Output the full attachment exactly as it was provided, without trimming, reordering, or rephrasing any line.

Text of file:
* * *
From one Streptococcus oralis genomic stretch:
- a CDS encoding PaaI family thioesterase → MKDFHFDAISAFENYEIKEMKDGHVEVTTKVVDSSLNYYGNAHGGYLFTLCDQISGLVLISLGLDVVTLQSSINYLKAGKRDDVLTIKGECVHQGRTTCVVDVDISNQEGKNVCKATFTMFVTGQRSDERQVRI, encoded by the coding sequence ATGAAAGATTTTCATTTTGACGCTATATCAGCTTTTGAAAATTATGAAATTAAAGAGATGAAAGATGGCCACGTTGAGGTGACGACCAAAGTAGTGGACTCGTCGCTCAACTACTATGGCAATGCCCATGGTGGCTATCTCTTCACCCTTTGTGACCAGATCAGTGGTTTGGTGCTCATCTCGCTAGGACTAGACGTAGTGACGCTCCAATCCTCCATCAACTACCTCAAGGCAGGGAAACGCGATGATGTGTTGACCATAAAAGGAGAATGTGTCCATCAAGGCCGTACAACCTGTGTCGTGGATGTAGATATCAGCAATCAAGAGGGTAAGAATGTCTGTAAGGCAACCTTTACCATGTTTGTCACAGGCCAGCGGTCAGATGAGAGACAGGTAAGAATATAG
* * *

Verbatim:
From one Streptococcus oralis genomic stretch:
- a CDS encoding PaaI family thioesterase → MKDFHFDAISAFENYEIKEMKDGHVEVTTKVVDSSLNYYGNAHGGYLFTLCDQISGLVLISLGLDVVTLQSSINYLKAGKRDDVLTIKGECVHQGRTTCVVDVDISNQEGKNVCKATFTMFVTGQRSDERQVRI, encoded by the coding sequence ATGAAAGATTTTCATTTTGACGCTATATCAGCTTTTGAAAATTATGAAATTAAAGAGATGAAAGATGGCCACGTTGAGGTGACGACCAAAGTAGTGGACTCGTCGCTCAACTACTATGGCAATGCCCATGGTGGCTATCTCTTCACCCTTTGTGACCAGATCAGTGGTTTGGTGCTCATCTCGCTAGGACTAGACGTAGTGACGCTCCAATCCTCCATCAACTACCTCAAGGCAGGGAAACGCGATGATGTGTTGACCATAAAAGGAGAATGTGTCCATCAAGGCCGTACAACCTGTGTCGTGGATGTAGATATCAGCAATCAAGAGGGTAAGAATGTCTGTAAGGCAACCTTTACCATGTTTGTCACAGGCCAGCGGTCAGATGAGAGACAGGTAAGAATATAG